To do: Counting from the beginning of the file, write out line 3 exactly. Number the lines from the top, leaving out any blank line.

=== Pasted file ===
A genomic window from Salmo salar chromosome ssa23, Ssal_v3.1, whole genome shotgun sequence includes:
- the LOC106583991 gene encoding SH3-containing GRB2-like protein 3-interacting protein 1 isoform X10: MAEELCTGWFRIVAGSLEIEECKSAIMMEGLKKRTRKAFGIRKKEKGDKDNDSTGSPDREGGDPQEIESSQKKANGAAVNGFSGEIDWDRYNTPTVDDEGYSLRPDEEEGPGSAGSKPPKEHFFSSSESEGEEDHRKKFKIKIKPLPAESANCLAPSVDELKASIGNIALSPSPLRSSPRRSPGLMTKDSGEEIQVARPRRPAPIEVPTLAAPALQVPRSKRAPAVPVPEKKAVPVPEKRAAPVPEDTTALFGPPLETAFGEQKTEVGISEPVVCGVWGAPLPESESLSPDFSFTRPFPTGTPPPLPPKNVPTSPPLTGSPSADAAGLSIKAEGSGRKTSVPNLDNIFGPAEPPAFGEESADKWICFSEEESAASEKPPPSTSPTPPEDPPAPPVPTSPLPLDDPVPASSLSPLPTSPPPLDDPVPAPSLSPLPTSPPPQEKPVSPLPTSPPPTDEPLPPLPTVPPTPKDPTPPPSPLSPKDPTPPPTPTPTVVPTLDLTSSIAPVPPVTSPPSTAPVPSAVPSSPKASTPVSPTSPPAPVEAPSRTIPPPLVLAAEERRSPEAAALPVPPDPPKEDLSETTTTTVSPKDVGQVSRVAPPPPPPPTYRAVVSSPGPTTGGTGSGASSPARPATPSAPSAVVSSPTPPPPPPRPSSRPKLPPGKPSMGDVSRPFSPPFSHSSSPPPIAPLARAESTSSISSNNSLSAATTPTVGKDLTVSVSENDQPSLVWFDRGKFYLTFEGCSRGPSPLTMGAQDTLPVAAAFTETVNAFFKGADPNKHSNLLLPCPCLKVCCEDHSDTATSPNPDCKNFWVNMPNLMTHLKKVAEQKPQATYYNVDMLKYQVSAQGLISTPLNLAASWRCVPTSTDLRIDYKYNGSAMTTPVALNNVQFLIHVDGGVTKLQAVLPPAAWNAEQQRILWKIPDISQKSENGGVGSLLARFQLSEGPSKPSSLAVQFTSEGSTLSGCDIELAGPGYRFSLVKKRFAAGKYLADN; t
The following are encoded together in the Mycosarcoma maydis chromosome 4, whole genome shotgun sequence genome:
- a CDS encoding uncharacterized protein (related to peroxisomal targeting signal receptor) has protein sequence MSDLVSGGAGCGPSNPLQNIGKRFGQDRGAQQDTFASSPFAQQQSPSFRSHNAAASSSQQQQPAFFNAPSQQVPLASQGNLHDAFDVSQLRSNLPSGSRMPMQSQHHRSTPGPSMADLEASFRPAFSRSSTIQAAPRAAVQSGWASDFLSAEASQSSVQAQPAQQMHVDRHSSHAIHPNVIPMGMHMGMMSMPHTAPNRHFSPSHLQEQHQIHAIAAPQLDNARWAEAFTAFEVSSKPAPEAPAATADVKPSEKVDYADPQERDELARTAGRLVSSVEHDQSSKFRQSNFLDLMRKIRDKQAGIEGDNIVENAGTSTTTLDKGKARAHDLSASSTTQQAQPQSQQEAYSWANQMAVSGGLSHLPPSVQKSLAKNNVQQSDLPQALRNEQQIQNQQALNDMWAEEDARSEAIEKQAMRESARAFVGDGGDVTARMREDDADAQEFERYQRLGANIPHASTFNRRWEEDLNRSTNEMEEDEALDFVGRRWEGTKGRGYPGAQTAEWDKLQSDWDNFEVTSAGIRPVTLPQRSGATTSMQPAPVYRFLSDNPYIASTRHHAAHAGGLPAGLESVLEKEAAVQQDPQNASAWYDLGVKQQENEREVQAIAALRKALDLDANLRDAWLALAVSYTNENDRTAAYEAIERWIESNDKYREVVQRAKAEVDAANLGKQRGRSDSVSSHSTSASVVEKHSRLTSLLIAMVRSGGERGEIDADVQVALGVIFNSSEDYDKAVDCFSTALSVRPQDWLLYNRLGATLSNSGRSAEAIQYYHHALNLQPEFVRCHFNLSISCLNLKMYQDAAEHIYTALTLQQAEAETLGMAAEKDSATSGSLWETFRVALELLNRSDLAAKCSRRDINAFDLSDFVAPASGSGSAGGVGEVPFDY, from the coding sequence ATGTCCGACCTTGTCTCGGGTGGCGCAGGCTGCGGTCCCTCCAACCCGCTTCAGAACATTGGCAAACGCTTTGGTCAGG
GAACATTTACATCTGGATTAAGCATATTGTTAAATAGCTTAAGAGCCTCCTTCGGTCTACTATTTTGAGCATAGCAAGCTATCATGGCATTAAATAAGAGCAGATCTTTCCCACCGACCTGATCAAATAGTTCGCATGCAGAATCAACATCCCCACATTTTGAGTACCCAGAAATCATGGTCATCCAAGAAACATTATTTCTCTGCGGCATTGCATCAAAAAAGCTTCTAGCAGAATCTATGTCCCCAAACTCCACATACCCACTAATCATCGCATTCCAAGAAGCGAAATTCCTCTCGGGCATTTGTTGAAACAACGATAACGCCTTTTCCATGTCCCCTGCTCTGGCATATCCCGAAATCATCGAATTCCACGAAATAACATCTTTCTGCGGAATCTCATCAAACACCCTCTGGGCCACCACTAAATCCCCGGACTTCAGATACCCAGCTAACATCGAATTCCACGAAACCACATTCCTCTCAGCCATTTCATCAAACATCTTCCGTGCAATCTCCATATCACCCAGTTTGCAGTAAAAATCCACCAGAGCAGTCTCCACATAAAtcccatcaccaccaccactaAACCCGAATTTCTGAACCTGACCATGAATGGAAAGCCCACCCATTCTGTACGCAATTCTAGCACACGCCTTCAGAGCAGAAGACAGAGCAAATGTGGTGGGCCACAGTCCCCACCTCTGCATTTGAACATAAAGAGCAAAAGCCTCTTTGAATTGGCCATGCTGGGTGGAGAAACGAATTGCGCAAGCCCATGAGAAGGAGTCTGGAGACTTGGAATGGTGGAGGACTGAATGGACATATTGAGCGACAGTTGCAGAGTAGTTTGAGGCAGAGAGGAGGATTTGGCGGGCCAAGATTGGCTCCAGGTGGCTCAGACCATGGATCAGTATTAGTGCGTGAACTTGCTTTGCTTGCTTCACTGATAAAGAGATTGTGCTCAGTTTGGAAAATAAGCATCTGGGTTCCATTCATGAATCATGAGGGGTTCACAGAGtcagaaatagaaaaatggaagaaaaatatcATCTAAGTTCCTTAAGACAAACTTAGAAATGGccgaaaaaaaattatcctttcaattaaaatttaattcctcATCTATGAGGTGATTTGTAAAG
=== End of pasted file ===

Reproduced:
The following are encoded together in the Mycosarcoma maydis chromosome 4, whole genome shotgun sequence genome: